How Selective Outrage is Plaguing our Culture
Then God said, “Let Us make man in Our image, according to Our likeness; and let them rule over the fish of the sea and over the birds of the sky and over the cattle and over all the earth, and over every creeping thing that creeps on the earth.” (Genesis 1:26, NASB)
Genesis 1:26 reveals one of the most audacious determinations in recorded history. In this verse, almighty God concludes creation with a final creature; one that will bear His own image. This verse is as revolutionary today as it was when it was first uttered. Humankind, of course, serves as the apex of God’s creative genius, and it is this relation to our Creator that affords us the privileges (and responsibilities) that come with such a unique designation. Old Testament scholars Ian Hart and W.H. Schmidt wrote the following in their reflections on the imago Dei:
“In the ANE it was widely believed that [a] god’s spirit lived in
any statue or image of that god, with the result that the image could function
as a kind of representative of or substitute for the god wherever it was placed.
It was also customary in the ANE to think of a king as a representative of a god.”
“The OT has generalized and assured everyone of what once was basically
only assigned to the king, that they would exercise dominion as ‘image of God.’”
What Hart and Schmidt suggest is substantial. All of humankind is royal; and we know to treat royalty differently. This is a nice reflection when we apply it to ourselves. ‘I have royal privileges as an image-bearer of God!’ Who wouldn’t like to hear that?
However, if you acknowledge that this is your designation, you must also acknowledge who else it applies to – everyone! This same reality ought to inform our view of the incarcerated. It should include individuals from other nations attempting to find a new life in a new land. It should include the unborn. It should include Catholic students from Kentucky wearing red hats. And, it should include elderly indigenous men with drums. Perhaps now the responsibilities of imago Dei seem to eclipse the privileges.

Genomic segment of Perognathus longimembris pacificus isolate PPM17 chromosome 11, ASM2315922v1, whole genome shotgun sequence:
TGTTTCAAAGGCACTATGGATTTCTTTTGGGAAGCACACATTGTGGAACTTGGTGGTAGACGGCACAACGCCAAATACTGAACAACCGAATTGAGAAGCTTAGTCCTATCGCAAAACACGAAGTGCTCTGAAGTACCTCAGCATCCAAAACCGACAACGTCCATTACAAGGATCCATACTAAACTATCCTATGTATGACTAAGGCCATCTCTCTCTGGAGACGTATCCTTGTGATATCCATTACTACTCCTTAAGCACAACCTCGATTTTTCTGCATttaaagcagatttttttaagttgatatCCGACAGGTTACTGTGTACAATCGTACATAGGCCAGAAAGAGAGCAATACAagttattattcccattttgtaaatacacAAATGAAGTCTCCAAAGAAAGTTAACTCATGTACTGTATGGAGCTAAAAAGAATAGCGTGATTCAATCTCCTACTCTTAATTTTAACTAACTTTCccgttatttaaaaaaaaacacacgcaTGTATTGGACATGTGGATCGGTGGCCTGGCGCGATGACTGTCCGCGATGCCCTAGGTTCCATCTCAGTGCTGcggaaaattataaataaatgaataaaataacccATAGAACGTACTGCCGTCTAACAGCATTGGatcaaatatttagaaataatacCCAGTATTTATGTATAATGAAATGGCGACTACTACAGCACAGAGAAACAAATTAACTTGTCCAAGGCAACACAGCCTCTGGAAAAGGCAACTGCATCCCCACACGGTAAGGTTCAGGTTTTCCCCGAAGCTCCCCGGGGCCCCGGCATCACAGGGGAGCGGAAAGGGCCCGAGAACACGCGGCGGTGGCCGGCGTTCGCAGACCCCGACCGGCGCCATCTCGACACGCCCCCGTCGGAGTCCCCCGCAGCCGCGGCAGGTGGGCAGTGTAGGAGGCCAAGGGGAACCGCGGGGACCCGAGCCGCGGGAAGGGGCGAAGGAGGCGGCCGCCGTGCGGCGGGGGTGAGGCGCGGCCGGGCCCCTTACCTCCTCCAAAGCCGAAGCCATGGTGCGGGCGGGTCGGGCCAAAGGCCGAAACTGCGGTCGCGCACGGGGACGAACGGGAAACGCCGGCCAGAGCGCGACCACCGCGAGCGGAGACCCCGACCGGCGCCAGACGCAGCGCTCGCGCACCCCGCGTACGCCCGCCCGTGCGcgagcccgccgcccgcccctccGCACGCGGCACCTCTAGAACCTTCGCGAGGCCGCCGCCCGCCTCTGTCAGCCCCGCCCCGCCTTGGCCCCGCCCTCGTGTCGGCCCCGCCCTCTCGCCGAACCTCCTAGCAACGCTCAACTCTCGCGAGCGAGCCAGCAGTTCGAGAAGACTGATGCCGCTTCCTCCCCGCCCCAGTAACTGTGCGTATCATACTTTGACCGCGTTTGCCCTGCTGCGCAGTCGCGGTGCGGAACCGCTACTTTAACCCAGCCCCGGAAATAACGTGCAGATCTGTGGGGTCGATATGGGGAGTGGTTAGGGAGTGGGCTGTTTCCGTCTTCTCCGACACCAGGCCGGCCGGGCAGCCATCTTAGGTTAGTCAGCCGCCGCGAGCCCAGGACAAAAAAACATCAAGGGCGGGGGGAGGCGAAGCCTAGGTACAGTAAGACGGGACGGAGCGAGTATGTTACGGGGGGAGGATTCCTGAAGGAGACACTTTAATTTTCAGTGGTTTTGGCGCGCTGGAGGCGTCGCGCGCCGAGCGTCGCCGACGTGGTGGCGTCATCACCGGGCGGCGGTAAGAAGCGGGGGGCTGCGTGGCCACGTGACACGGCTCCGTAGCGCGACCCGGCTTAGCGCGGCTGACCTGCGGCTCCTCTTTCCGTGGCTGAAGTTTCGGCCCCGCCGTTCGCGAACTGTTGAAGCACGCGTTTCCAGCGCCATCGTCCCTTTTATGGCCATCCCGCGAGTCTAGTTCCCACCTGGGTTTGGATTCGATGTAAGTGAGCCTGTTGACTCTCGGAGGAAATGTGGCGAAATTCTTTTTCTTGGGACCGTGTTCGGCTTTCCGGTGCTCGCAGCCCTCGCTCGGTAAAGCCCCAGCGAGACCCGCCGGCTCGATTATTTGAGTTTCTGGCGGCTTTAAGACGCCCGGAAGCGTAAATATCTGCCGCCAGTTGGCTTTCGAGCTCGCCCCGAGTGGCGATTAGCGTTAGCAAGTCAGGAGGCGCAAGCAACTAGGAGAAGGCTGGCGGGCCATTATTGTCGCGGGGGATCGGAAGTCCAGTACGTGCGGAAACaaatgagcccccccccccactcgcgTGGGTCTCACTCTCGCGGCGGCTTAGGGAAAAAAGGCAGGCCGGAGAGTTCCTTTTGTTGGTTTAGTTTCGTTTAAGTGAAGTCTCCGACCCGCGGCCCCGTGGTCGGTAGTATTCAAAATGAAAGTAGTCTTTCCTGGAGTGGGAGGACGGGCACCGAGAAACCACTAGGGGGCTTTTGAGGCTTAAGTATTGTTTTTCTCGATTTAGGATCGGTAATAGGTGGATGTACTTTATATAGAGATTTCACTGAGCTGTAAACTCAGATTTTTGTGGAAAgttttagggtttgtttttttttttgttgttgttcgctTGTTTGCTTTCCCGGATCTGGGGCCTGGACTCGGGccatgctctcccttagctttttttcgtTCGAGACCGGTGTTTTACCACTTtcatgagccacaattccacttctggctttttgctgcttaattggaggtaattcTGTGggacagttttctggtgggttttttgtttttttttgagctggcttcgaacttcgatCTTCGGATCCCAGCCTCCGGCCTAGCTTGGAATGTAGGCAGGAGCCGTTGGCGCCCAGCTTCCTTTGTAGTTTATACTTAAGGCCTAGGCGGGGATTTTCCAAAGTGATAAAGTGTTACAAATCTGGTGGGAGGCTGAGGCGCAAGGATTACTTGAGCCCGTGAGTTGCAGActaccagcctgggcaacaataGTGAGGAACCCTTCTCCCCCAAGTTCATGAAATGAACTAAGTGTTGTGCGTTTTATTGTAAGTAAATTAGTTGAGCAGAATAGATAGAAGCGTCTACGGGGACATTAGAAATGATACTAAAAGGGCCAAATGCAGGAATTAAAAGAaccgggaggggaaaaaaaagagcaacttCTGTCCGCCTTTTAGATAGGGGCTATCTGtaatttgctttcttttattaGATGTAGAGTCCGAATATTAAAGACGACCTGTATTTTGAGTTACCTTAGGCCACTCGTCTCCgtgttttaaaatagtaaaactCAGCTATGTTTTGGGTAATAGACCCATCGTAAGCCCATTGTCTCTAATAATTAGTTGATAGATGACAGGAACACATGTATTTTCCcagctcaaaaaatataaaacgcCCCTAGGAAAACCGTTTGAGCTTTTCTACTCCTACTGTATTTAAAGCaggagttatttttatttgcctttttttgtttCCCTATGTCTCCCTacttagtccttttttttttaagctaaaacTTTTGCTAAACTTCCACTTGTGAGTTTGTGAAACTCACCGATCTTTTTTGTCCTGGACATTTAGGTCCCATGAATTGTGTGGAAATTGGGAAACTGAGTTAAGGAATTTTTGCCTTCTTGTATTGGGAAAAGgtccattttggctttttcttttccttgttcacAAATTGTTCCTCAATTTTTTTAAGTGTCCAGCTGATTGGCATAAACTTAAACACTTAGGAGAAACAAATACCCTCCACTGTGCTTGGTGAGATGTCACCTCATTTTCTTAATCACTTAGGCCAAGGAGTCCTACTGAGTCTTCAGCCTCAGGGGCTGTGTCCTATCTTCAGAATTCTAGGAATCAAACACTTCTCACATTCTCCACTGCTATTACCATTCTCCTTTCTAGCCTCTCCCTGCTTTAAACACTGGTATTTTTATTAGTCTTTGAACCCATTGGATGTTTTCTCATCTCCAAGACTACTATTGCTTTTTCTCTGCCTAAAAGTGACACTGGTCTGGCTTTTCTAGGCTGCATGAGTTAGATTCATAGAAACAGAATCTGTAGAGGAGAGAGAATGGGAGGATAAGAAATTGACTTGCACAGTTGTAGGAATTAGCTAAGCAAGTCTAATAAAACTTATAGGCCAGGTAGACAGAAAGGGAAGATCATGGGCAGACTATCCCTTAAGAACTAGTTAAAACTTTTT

However, such logic stems from a misguided understanding of the privileges given to image bearers of God. Upon creating man, God had an interesting blessing and subsequent command. Humans will rule over all of God’s creation.
Think about this for a moment. An all-powerful God just gave power to His creation. This ought to cause us to change our assumptions pertaining to power. It is likely that most of us harbor two false assumptions about power:
- Power is a single sum transaction.
- Power corrupts.
I highly recommend the book Playing God by Andy Crouch. Both of these false assumptions are masterfully addressed by Crouch. Most of the path of logic that follows is inspired by his work.
First, let’s tackle this notion that power is a single sum transaction. We adhere to such logic based on personal experience. Here is an example from my life today. This morning, on the way to work, I stopped at McDonald’s for a cup of coffee. McDonald’s nets billions of dollars selling, among other things, coffee. It probably cost McDonald’s pennies to produce the cup of coffee they gave to me, and yet I handed over to McDonald’s more than a dollar.
The only way I was getting coffee was if I parted with something. This was a single sum monetary transaction. McDonald’s now has my money, and now I am left with less of it. Surely power works the same way, right? We give power away, and we are left with less of it. Perhaps this explains why people are so protective of the power they possess.
And yet, God was no less powerful after giving humanity dominion over the fish of the sea and over the birds of the sky and over the cattle and over every creeping thing that creeps on the earth In God’s paradigm, power multiplies.
After I bought my coffee this morning, I walked into my class and taught for 75 minutes. Hopefully, my students would agree that knowledge was acquired! If they did in fact acquire knowledge from my lecture, does that mean I became less knowledgeable? Was this encounter with my students the same as my transaction at McDonald’s? No!
In fact, my students helped increase my knowledge this morning. One student’s observation will certainly be implemented into my future lectures. This means we ALL grew in knowledge. As Crouch observes, “True power multiplies.” Crouch has more to say about the nature of power, and it tackles the second false assumption tied to power and corruption: